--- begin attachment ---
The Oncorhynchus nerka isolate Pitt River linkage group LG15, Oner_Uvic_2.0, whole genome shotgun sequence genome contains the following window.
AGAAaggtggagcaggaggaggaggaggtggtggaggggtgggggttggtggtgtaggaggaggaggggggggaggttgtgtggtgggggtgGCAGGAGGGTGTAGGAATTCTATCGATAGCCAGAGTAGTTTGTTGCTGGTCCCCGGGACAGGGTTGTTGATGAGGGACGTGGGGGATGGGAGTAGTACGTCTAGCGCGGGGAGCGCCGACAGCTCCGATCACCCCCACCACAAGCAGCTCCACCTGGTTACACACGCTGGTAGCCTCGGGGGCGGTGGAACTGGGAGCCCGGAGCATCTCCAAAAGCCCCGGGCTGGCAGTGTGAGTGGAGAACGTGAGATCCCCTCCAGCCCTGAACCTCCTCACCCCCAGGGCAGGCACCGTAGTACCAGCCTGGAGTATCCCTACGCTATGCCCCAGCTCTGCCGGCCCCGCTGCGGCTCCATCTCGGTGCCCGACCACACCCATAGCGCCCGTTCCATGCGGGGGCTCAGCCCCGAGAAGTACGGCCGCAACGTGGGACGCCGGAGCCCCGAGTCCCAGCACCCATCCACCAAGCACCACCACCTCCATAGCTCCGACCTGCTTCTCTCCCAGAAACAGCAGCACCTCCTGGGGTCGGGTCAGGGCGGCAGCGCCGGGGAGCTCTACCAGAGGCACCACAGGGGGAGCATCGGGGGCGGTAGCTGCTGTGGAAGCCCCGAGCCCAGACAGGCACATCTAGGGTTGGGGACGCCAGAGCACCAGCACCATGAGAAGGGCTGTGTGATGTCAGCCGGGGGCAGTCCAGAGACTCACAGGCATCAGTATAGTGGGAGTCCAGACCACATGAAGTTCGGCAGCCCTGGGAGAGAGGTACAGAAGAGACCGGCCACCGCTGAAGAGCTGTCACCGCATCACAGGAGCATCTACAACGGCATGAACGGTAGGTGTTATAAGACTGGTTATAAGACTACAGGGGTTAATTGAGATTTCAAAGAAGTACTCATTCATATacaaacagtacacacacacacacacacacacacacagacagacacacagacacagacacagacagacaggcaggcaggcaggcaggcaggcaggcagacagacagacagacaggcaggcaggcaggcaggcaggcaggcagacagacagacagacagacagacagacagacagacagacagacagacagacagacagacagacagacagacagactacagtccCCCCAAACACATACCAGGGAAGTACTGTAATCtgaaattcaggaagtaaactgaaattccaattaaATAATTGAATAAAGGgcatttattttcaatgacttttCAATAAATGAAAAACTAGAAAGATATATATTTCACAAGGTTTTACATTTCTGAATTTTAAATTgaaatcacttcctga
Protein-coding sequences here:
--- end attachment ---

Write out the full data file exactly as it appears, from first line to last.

The Oncorhynchus nerka isolate Pitt River linkage group LG15, Oner_Uvic_2.0, whole genome shotgun sequence genome contains the following window.
AGAAaggtggagcaggaggaggaggaggtggtggaggggtgggggttggtggtgtaggaggaggaggggggggaggttgtgtggtgggggtgGCAGGAGGGTGTAGGAATTCTATCGATAGCCAGAGTAGTTTGTTGCTGGTCCCCGGGACAGGGTTGTTGATGAGGGACGTGGGGGATGGGAGTAGTACGTCTAGCGCGGGGAGCGCCGACAGCTCCGATCACCCCCACCACAAGCAGCTCCACCTGGTTACACACGCTGGTAGCCTCGGGGGCGGTGGAACTGGGAGCCCGGAGCATCTCCAAAAGCCCCGGGCTGGCAGTGTGAGTGGAGAACGTGAGATCCCCTCCAGCCCTGAACCTCCTCACCCCCAGGGCAGGCACCGTAGTACCAGCCTGGAGTATCCCTACGCTATGCCCCAGCTCTGCCGGCCCCGCTGCGGCTCCATCTCGGTGCCCGACCACACCCATAGCGCCCGTTCCATGCGGGGGCTCAGCCCCGAGAAGTACGGCCGCAACGTGGGACGCCGGAGCCCCGAGTCCCAGCACCCATCCACCAAGCACCACCACCTCCATAGCTCCGACCTGCTTCTCTCCCAGAAACAGCAGCACCTCCTGGGGTCGGGTCAGGGCGGCAGCGCCGGGGAGCTCTACCAGAGGCACCACAGGGGGAGCATCGGGGGCGGTAGCTGCTGTGGAAGCCCCGAGCCCAGACAGGCACATCTAGGGTTGGGGACGCCAGAGCACCAGCACCATGAGAAGGGCTGTGTGATGTCAGCCGGGGGCAGTCCAGAGACTCACAGGCATCAGTATAGTGGGAGTCCAGACCACATGAAGTTCGGCAGCCCTGGGAGAGAGGTACAGAAGAGACCGGCCACCGCTGAAGAGCTGTCACCGCATCACAGGAGCATCTACAACGGCATGAACGGTAGGTGTTATAAGACTGGTTATAAGACTACAGGGGTTAATTGAGATTTCAAAGAAGTACTCATTCATATacaaacagtacacacacacacacacacacacacacagacagacacacagacacagacacagacagacaggcaggcaggcaggcaggcaggcaggcagacagacagacagacaggcaggcaggcaggcaggcaggcaggcagacagacagacagacagacagacagacagacagacagacagacagacagacagacagacagacagacagacagactacagtccCCCCAAACACATACCAGGGAAGTACTGTAATCtgaaattcaggaagtaaactgaaattccaattaaATAATTGAATAAAGGgcatttattttcaatgacttttCAATAAATGAAAAACTAGAAAGATATATATTTCACAAGGTTTTACATTTCTGAATTTTAAATTgaaatcacttcctga
Protein-coding sequences here: